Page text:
Economic liberalization crucial to federalization
A mandate given to the administration’s Consultative Committee (Con-Com) on constitutional reform is to review the economic policies prescribed in the 1987 Constitution. Studying the wisdom of establishing an open economic regime in the new charter falls within this purview.
Many Charter-change proponents endorse liberalizing key industries in the economy such as telecommunications. Some would even go as far as completely opening the utilization of our natural resources to foreign entities. The core selling point of these advocates is the potential influx of foreign direct investments (FDIs) to the country. But notably, recent FDI figures are already at a record high.
In a letter submitted to the Senate committee on constitutional amendments, the Makati Business Club, one of the vocal and ardent promoters of economic liberalization, cited three major impediments to FDI growth in the Philippines: “(1) the perception of high levels of corruption in government; (2) restrictive foreign ownership rules; and (3) uncompetitive labor compliance costs.”
Clearly, simply removing foreign ownership restrictions would not automatically bring in FDIs because the other two obstacles must be addressed as well. And given that the Philippines currently ranks 101st in the Corruption Perceptions Index 2016, opening industries to foreign ownership without the accompanying governance and labor reforms will probably only result in modest, if not minimal, growth in FDIs.
Still, the Con-Com should give serious consideration to further liberalizing the economy. Per the Philippine Development Plan 2017-2022: “Market competition promotes inclusive economic growth. It is a cross-cutting strategy to expand economic opportunities and increase access to such opportunities” (Chapter 16, National Competition Policy Framework).
Economic liberalization can significantly increase economic opportunities for many Filipinos. Consider removing, for instance, foreign ownership restriction on secular educational institutions (Art. XIV, Sec. 4 (2)). It then becomes plausible to imagine a learning institution such as Newcastle University establishing a campus in Naga or Bacolod in addition to its campuses in Malaysia and Singapore.
And while investors in education may not bring spectacular FDI numbers, if the scenario painted here does occur, a whole range of economic opportunities immediately becomes available to Filipinos in these areas.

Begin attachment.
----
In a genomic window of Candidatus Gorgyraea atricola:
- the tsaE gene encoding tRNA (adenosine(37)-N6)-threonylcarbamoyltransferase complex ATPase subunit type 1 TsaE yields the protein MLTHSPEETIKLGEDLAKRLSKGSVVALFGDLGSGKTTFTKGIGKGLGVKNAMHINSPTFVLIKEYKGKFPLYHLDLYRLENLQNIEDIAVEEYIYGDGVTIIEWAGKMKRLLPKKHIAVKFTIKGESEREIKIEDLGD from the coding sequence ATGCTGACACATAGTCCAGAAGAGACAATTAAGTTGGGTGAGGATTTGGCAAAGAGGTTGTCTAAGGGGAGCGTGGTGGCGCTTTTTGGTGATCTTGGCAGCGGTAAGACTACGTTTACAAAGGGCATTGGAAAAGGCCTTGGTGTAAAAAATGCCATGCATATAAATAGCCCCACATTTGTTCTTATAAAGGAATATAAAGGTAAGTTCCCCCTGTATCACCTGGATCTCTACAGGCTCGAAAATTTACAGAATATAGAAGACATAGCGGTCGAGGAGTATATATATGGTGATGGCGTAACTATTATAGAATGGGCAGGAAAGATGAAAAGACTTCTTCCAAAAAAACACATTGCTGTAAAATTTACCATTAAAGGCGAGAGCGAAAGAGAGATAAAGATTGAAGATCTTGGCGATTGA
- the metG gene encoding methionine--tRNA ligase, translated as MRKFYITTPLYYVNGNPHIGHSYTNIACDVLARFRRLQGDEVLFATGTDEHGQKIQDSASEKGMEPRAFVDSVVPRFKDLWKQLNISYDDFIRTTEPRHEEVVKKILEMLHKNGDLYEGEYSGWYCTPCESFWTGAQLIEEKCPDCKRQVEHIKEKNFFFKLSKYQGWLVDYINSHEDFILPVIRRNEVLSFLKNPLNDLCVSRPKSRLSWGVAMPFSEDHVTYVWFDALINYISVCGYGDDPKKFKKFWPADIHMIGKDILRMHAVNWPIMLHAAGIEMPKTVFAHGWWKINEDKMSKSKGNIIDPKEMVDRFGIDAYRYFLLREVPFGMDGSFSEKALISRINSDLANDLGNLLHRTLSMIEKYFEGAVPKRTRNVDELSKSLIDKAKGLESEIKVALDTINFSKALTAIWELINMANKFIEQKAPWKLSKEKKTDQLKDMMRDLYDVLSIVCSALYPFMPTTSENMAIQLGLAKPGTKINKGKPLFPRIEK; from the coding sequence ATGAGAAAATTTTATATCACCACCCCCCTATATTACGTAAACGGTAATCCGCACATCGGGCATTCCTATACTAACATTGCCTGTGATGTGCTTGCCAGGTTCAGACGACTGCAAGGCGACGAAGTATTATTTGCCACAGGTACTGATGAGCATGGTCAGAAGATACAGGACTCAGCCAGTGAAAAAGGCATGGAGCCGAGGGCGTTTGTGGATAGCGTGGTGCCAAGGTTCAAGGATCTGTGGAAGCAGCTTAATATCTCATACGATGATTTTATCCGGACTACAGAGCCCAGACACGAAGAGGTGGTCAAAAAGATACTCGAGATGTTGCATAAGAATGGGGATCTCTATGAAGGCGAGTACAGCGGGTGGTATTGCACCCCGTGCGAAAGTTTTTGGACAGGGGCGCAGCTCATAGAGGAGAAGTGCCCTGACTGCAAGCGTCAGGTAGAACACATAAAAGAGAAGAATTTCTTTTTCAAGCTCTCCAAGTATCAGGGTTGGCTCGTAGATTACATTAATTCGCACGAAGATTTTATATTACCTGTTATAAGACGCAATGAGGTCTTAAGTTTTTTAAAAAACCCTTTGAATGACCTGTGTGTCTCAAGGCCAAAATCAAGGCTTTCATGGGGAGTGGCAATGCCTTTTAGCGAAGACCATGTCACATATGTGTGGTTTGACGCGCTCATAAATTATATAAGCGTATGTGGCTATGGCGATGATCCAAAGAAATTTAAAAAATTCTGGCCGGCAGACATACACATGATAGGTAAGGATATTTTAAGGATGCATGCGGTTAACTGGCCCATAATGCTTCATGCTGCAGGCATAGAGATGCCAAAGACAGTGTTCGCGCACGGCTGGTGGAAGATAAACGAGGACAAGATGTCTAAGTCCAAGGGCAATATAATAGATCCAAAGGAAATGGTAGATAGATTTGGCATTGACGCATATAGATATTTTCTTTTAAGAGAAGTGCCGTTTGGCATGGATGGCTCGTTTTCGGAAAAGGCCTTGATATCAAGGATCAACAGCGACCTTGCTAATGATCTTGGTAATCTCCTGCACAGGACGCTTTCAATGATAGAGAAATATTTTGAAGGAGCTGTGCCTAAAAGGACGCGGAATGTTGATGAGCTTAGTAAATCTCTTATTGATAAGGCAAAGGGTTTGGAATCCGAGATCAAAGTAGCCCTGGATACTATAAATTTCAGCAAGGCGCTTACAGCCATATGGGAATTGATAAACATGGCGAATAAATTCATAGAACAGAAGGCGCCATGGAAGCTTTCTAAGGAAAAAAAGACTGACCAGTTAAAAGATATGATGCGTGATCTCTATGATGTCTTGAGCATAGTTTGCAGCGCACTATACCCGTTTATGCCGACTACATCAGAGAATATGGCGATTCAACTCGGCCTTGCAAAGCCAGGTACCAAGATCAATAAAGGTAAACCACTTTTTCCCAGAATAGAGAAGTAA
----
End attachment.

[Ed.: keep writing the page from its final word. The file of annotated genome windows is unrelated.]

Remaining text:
The Con-Com should also reconsider the restriction on mass media (Art. XVI, Sec. 11 (1)). Again, removing this obstacle makes it possible to envisage international film outfits establishing a fixed presence in Mindanao, which is utterly rich in history and
replete with breathtaking scenery. Reshaping this region in the image of Auckland, New Zealand, would obviously be challenging, but it would not be wishful thinking.
The Con-Com can likewise consider liberalizing the advertising industry (Art. XVI, Sec. 11 (2)). Removing foreign ownership restriction here can pave the way for global boutique firms to set up shop in major growth centers such as Cebu and Cagayan de Oro. Again, ad agencies, as with mass media outfits, may not bring in staggering amounts of FDI, but they can bring a lot of economic opportunities along the value chain for Filipinos outside Metro Manila.
In the context of the impending Charter-change process, economic liberalization as contemplated here is vital given our massive and still growing population. It also aligns with President Duterte’s federalization directive. More importantly, it also complements this administration’s move to invest heavily in infrastructure in the poorest regions of the country.
But it is important to remember that economic liberalization does not mean the absence of government regulation. State intervention is still necessary in order to ensure that trade practices are fair and just, labor and consumer rights are protected, and our national patrimony is preserved. Simply put, under an open economic regime the community’s welfare must still be the priority over and above everything else.
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Michael Henry Ll. Yusingco, a practicing lawyer, is the author of the book “Rethinking the Bangsamoro Perspective.” He conducts research on current issues in state-building, decentralization and constitutionalism.
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